Category Archives: Cacciatore

a hunter’s stew with tomato and herbs – in which Judith is depicted in an unusual or undefinable style

Judith in less than six feet

Judith () Malyk

Alex Malyk (1959- ), Judith and Holofernes, , oil on canvas, 31.5 x 43.3 x 0.8 in,

Well, my friends, it’s Pandemic time. Time to maintain your distance. Time to shelter in. Time to wash your hands like you never have before.

Time to post to your blog.

So I restart my continuous search for Judith with an example of what NOT to do when it comes to social distancing.

And don’t touch your face. Or let anyone else touch your face

Just think how that might have saved Holofernes.

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Posted by on April 7, 2020 in Cacciatore, No category


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Judith has two Masters


“The Louvre just made a new acquisition! This small-size copper representing Judith and Holofernes will soon be in the museum. We can see on this painting a Judith who has just accomplished her mission: to decapitate Holofernes. A maid is handing her a bag to take away the head… Who could have painted this work with refined colours? ūüĒé The doubt remains, and we still hesitate between Georges Lallemant and his master, Jacques de Bellange. Strong similarities can be found in the work of the two artists from Lorraine, but neither of them have paintings strictly comparable to this one…” (June 19, 2018)

Georges Lallemant or Jacques Bellange, Judith with the head of Holofernes, The Louvre, Paris, FR

The competitors:¬†Jacques Bellange (c. 1575‚Äď1616) and¬†Georges Lallemand (c. 1575‚Äď1636) –¬†both of¬†Nancy in the northeast of France, which was originally located in the Duchy of Lorraine.

Bellange was known for¬†etchings and some drawings, which are the only verified works that survive today. These works are considered to be striking examples¬†Northern Mannerist old master prints, described as –

… the last in a long evolution of that particular type of Mannerism in which a private mystical form of religious emotion is expressed in terms which appear at first sight to be merely those of empty aristocratic elegance. The founder of this tradition was Parmigianino, who invented many of the formulas used by his successors, such as the elongation of the figures, the small heads on long necks, the sweeping draperies, the strained, nervous poses of the hands, and the sweet ecstatic smile which those of Protestant upbringing find it hard not to think of as sickly and insincere, but which incorporates a particular kind of mystical feeling.(1)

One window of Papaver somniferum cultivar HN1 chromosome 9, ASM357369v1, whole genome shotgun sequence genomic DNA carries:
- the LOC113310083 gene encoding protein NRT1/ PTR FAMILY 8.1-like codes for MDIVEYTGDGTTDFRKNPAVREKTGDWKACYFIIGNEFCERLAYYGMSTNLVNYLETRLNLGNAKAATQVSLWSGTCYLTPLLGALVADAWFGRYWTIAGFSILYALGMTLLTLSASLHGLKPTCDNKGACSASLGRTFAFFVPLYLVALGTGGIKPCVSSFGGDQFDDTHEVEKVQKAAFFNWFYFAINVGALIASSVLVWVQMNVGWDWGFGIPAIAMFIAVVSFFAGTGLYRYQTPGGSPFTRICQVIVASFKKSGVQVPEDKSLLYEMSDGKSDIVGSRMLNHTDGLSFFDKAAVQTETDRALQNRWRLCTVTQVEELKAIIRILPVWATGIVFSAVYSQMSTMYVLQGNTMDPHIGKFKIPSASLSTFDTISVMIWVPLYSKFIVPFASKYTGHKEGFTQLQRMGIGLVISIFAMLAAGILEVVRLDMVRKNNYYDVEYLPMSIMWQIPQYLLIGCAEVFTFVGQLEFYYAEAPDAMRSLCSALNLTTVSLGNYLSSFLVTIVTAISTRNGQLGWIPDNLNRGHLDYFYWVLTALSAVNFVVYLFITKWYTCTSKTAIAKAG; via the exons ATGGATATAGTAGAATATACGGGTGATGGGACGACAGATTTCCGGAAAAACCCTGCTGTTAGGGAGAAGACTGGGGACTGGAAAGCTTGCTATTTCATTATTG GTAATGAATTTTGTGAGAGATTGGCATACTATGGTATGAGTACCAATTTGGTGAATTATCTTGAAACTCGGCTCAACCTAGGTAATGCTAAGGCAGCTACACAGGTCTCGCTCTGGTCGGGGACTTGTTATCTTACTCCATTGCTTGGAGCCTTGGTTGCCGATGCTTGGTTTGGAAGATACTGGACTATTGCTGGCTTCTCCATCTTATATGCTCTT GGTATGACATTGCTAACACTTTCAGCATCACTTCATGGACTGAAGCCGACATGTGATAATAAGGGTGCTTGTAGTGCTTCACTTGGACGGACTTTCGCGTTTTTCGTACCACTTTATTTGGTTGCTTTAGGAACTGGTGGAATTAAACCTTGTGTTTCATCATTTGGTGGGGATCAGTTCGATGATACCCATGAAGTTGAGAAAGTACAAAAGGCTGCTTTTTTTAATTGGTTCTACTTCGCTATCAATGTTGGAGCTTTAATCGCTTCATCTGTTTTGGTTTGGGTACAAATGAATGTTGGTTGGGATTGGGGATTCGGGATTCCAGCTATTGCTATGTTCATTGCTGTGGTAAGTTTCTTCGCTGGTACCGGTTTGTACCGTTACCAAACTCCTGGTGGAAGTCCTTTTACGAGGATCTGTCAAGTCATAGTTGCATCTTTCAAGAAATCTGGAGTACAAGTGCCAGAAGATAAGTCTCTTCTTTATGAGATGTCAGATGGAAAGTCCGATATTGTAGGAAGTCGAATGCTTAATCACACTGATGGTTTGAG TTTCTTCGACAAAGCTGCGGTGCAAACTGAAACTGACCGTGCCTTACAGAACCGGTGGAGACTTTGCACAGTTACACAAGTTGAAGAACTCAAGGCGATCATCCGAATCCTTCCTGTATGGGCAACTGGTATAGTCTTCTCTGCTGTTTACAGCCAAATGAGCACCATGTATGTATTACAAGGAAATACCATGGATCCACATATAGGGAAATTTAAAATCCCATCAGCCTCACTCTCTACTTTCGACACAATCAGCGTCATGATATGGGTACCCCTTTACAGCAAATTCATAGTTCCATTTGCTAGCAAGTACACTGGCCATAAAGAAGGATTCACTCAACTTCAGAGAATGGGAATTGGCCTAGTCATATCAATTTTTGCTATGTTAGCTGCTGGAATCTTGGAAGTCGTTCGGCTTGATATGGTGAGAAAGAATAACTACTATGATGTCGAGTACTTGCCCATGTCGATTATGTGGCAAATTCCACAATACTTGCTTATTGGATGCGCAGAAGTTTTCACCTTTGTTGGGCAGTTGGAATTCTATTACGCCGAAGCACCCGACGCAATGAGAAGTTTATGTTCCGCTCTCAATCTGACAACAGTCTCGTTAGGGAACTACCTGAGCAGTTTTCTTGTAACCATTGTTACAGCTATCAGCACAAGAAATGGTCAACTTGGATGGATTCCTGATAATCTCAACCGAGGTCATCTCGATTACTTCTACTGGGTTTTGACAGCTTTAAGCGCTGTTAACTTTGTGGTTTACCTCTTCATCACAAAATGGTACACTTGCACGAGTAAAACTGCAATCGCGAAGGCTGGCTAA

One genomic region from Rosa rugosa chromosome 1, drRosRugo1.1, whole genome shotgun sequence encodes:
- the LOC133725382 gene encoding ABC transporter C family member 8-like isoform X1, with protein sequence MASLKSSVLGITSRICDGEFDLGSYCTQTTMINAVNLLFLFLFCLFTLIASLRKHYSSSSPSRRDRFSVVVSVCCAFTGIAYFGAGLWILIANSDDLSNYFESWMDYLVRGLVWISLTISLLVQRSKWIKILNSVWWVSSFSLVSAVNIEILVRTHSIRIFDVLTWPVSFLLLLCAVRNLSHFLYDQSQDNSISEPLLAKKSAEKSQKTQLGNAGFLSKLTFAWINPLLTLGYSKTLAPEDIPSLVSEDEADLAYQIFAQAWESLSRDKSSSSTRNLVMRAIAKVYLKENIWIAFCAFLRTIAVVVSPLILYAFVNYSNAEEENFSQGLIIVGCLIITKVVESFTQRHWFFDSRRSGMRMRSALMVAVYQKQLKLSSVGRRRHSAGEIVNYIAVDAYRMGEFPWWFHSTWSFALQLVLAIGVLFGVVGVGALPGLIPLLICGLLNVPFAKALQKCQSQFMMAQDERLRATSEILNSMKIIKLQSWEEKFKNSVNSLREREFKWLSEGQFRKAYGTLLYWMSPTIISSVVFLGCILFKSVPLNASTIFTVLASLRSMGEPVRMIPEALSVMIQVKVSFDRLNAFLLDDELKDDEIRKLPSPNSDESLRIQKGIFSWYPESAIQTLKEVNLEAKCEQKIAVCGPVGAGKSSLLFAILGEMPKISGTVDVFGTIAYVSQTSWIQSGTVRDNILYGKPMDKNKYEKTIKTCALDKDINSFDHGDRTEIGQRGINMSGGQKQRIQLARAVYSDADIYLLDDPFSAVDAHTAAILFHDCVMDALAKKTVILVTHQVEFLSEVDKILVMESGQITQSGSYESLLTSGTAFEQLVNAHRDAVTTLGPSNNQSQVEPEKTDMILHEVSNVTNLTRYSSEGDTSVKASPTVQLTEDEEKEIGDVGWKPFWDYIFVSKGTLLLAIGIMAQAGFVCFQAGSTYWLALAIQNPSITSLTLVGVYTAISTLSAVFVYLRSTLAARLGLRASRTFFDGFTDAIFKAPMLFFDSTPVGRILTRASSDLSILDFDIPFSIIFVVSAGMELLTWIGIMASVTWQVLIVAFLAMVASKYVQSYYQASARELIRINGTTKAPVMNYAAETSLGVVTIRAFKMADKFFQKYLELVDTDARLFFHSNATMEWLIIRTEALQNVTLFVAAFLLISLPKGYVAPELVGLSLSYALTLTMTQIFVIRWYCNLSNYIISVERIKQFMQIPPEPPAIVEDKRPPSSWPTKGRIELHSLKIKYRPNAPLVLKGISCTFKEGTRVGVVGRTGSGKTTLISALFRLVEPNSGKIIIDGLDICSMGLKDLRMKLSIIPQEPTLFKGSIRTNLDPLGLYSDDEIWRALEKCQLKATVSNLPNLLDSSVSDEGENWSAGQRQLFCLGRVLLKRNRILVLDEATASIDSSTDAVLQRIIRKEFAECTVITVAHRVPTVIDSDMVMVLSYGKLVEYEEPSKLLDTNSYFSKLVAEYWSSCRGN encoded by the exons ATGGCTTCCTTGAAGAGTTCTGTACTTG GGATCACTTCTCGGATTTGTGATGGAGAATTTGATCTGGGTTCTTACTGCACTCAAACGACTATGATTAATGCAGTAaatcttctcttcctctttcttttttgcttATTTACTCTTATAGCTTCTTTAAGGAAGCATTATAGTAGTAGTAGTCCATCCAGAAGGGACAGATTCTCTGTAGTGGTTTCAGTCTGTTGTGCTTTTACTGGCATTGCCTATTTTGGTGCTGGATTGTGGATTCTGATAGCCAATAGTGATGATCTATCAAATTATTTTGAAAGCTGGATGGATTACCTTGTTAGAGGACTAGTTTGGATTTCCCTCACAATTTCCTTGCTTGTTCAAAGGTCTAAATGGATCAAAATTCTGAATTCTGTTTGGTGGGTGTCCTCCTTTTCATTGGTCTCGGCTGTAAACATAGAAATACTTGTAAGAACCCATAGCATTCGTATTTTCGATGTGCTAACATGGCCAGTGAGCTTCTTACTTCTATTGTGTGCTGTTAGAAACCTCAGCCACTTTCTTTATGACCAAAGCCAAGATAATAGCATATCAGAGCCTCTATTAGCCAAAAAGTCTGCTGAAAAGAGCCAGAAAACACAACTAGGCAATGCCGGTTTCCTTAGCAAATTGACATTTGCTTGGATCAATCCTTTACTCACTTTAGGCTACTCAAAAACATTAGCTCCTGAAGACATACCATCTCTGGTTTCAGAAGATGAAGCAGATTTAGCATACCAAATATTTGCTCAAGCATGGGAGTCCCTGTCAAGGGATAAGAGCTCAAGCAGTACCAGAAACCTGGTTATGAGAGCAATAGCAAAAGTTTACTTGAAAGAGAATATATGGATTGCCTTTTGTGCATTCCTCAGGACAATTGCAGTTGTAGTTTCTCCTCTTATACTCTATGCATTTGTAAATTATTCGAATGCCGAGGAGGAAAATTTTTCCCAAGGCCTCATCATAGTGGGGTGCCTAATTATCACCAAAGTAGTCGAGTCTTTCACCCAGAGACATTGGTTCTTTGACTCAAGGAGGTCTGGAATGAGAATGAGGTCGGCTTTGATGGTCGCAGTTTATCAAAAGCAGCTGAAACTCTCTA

<snort> Sir Anthony Blunt has such a way with words.

Or how about this analysis by¬†Erica Tietze-Conrat –

The way in which the artist sees forms is strongly sexual, perversely sexual; and entirely genuine, since it mirrors the artist’s sub-conscious. Otherwise he would never have drawn Saint John in a series of Apostles in so female a fashion…The angel of the Annunciation is a hermaphrodite, but not with mixed but with marked characteristics of either sex… (2)

Not exactly flattering. Unless angels ARE meant to be impartial embodiments of both genders …

Sadly although it is recorded that Bellange painted a number of portraits, none are known to have survived and no very useful descriptions of his work exist.  However, there are paintings in major museums that are attributed to him for comparison (Lamentation of Christ in the Hermitage Museum, Beggar Looking Through His Hat in the Walters Art Museum, Baltimore).


Jacques Bellange (1575‚Äď1616), Beggar Looking through His Hat, c. 1615, tempera on unprimed canvas, 145 cm x 86.5 cm, The Walters Art Museum, Baltimore, Maryland, US


In contrast, there are surviving examples of the paintings of Lallemand. HIs style is described as eclectic, combining Flemish realist and mannerist influences. There is even a possible (unflattering) self-portrait.

Georges Lallemand, Georges and the Bowl of Broth, 1610s, oil on canvas, 111 cm x 81 cm, National Museum (MNW), Warsaw. Poland


So which do you choose? Personally, I think an up-close inspection will be required before I can decide. Now where is that passport?


(1) Griffiths, Antony and Hartley, Craig.  Jacques Bellange, c.1575-1616, Printmaker of Lorraine. British Museum Press, 1997. Sir Anthony Blunt quoted on p105.

(2) Tietze-Conrat, Erica. Der französische Kupferstich der Renaissance (The French Copperplate of the Renaissance). Munich, GR: Kurt Wolff, 1925.

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Posted by on June 24, 2018 in Cacciatore


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Judith, meet Bacchus

There is more here than meets the eye. More pursuit of freedom and ecstasy.

Judith () Alexis Grimou

Alexis Grimou (1678-1733), “Judith with the Head of Holofernes,” oil on canvas, 88 x 72 cm, Museum of King John III’s Palace at Wilan√≥w, Warsaw, PL